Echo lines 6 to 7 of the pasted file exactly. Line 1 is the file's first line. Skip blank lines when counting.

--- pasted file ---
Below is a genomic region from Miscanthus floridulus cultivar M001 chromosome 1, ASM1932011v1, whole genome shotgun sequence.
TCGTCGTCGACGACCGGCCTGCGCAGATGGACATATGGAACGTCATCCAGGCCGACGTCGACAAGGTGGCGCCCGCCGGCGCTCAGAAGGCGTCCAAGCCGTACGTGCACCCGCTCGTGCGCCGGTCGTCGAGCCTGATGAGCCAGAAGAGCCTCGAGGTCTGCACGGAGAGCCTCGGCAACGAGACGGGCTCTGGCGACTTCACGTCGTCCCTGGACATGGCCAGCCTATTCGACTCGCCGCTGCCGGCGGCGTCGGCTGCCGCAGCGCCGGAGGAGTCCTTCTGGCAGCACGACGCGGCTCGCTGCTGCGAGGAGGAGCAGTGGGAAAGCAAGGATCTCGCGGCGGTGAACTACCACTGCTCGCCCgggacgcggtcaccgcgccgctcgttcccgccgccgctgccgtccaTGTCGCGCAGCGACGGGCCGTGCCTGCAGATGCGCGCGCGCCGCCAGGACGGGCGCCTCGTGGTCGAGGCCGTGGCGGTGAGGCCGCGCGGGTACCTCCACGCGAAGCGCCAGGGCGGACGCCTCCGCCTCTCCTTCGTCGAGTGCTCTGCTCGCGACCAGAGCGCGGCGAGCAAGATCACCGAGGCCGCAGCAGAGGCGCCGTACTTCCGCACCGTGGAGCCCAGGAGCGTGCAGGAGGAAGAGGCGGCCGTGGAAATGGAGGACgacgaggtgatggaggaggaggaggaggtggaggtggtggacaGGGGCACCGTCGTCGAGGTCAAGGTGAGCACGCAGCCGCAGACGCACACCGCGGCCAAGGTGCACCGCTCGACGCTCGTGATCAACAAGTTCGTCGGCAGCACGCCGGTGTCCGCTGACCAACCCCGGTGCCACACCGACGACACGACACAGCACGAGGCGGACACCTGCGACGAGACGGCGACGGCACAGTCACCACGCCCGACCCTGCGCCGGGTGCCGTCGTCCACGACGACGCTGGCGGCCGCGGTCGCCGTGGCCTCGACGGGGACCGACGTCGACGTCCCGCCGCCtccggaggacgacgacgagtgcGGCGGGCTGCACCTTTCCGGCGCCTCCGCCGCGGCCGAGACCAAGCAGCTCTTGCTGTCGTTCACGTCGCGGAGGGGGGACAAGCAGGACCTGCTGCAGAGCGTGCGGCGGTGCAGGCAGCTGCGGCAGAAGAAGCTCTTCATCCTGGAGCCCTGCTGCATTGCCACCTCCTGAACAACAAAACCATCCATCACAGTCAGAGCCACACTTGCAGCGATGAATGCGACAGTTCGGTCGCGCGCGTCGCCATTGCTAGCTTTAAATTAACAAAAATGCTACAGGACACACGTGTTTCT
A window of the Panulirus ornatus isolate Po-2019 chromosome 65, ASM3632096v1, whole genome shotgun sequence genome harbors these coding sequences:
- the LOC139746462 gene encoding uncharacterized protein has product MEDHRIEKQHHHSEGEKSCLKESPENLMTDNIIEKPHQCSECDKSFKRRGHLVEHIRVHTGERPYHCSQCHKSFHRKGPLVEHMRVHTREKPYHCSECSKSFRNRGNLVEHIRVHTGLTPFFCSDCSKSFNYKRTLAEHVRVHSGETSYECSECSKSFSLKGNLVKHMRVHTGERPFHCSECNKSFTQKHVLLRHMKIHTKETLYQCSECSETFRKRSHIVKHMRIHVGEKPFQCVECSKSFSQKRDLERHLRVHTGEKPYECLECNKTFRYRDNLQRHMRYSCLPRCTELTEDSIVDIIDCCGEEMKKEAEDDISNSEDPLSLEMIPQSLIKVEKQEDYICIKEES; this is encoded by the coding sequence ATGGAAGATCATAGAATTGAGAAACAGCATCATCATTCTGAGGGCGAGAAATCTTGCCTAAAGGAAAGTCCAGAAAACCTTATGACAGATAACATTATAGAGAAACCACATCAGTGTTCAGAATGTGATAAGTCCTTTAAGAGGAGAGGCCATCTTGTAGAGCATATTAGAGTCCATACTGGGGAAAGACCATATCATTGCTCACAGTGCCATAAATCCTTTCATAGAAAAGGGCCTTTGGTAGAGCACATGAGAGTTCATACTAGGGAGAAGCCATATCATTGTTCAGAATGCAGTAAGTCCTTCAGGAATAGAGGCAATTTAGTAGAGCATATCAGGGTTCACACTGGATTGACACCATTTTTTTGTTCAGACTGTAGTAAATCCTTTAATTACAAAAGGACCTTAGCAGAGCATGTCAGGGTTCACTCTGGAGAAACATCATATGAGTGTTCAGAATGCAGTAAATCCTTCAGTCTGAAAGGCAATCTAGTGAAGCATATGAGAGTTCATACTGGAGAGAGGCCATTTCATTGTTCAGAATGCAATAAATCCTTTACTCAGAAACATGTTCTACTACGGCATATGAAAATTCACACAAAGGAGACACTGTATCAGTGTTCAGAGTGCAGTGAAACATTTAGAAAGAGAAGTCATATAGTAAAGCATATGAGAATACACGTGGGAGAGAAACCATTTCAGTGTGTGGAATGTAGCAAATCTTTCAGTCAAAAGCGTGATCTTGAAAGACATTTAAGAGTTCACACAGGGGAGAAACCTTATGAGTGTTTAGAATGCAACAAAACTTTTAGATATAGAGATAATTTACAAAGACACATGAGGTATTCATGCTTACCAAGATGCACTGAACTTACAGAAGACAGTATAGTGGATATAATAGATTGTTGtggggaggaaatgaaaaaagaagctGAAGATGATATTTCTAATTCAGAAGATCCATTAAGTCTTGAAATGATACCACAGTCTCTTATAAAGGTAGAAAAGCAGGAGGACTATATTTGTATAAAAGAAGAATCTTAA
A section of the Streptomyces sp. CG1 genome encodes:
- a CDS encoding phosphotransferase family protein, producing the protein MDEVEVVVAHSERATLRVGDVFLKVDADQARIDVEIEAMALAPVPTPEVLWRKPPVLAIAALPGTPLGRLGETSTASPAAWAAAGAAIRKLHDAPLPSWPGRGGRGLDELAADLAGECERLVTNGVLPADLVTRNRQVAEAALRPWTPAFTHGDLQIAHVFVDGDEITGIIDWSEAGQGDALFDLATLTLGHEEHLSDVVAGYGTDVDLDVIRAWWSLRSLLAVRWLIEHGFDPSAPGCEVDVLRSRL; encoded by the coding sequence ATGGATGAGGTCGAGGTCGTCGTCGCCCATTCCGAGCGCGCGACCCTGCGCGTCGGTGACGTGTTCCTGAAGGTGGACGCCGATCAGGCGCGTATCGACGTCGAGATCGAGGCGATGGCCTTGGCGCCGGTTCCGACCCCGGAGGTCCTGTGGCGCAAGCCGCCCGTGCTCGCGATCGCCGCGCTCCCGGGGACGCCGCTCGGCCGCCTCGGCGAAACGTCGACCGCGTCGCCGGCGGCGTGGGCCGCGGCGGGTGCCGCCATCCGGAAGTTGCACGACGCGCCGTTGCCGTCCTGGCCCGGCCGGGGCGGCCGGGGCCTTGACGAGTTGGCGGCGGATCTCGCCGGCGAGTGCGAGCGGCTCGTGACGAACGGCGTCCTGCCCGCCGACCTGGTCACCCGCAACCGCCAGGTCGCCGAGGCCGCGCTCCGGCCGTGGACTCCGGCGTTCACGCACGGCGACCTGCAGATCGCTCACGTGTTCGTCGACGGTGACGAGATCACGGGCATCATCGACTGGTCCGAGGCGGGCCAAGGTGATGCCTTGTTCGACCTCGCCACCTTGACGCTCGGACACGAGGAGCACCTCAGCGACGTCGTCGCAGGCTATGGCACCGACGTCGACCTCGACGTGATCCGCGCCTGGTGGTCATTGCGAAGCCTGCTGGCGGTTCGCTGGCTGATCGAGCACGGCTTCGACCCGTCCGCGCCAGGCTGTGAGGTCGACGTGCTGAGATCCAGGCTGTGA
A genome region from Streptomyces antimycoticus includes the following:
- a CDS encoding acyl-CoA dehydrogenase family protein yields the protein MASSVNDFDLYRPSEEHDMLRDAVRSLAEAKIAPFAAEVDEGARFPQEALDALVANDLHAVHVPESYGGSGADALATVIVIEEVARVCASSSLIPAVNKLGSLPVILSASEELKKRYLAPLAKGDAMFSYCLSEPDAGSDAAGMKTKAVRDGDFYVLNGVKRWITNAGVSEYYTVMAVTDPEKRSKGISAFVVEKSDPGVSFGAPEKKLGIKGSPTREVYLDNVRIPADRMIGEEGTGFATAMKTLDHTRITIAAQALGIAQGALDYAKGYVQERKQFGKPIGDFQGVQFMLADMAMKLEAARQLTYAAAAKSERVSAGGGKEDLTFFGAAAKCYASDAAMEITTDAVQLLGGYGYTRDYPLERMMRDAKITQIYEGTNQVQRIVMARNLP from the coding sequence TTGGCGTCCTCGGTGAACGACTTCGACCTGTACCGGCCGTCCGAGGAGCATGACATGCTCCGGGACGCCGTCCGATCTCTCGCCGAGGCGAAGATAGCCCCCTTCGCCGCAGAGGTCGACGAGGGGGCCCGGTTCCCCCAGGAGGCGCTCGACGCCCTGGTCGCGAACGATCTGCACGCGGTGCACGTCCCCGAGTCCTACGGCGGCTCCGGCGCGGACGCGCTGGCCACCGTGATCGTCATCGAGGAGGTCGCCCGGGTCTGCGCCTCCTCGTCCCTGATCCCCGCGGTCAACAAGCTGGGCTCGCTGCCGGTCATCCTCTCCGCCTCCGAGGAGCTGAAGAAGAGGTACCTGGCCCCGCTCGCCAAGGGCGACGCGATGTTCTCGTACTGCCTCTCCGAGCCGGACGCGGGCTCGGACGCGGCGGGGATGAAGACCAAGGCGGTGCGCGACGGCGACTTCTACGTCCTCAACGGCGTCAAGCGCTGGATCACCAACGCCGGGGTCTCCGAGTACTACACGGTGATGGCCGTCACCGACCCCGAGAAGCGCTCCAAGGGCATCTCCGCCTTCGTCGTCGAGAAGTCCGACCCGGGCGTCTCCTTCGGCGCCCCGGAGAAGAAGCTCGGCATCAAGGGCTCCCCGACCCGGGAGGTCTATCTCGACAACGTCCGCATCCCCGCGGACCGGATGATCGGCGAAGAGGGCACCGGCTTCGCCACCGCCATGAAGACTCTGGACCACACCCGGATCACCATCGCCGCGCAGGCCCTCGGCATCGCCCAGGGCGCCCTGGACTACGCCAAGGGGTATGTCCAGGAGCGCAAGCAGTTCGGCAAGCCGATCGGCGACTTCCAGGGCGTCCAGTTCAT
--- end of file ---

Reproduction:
- a CDS encoding phosphotransferase family protein, producing the protein MDEVEVVVAHSERATLRVGDVFLKVDADQARIDVEIEAMALAPVPTPEVLWRKPPVLAIAALPGTPLGRLGETSTASPAAWAAAGAAIRKLHDAPLPSWPGRGGRGLDELAADLAGECERLVTNGVLPADLVTRNRQVAEAALRPWTPAFTHGDLQIAHVFVDGDEITGIIDWSEAGQGDALFDLATLTLGHEEHLSDVVAGYGTDVDLDVIRAWWSLRSLLAVRWLIEHGFDPSAPGCEVDVLRSRL; encoded by the coding sequence ATGGATGAGGTCGAGGTCGTCGTCGCCCATTCCGAGCGCGCGACCCTGCGCGTCGGTGACGTGTTCCTGAAGGTGGACGCCGATCAGGCGCGTATCGACGTCGAGATCGAGGCGATGGCCTTGGCGCCGGTTCCGACCCCGGAGGTCCTGTGGCGCAAGCCGCCCGTGCTCGCGATCGCCGCGCTCCCGGGGACGCCGCTCGGCCGCCTCGGCGAAACGTCGACCGCGTCGCCGGCGGCGTGGGCCGCGGCGGGTGCCGCCATCCGGAAGTTGCACGACGCGCCGTTGCCGTCCTGGCCCGGCCGGGGCGGCCGGGGCCTTGACGAGTTGGCGGCGGATCTCGCCGGCGAGTGCGAGCGGCTCGTGACGAACGGCGTCCTGCCCGCCGACCTGGTCACCCGCAACCGCCAGGTCGCCGAGGCCGCGCTCCGGCCGTGGACTCCGGCGTTCACGCACGGCGACCTGCAGATCGCTCACGTGTTCGTCGACGGTGACGAGATCACGGGCATCATCGACTGGTCCGAGGCGGGCCAAGGTGATGCCTTGTTCGACCTCGCCACCTTGACGCTCGGACACGAGGAGCACCTCAGCGACGTCGTCGCAGGCTATGGCACCGACGTCGACCTCGACGTGATCCGCGCCTGGTGGTCATTGCGAAGCCTGCTGGCGGTTCGCTGGCTGATCGAGCACGGCTTCGACCCGTCCGCGCCAGGCTGTGAGGTCGACGTGCTGAGATCCAGGCTGTGA
A genome region from Streptomyces antimycoticus includes the following: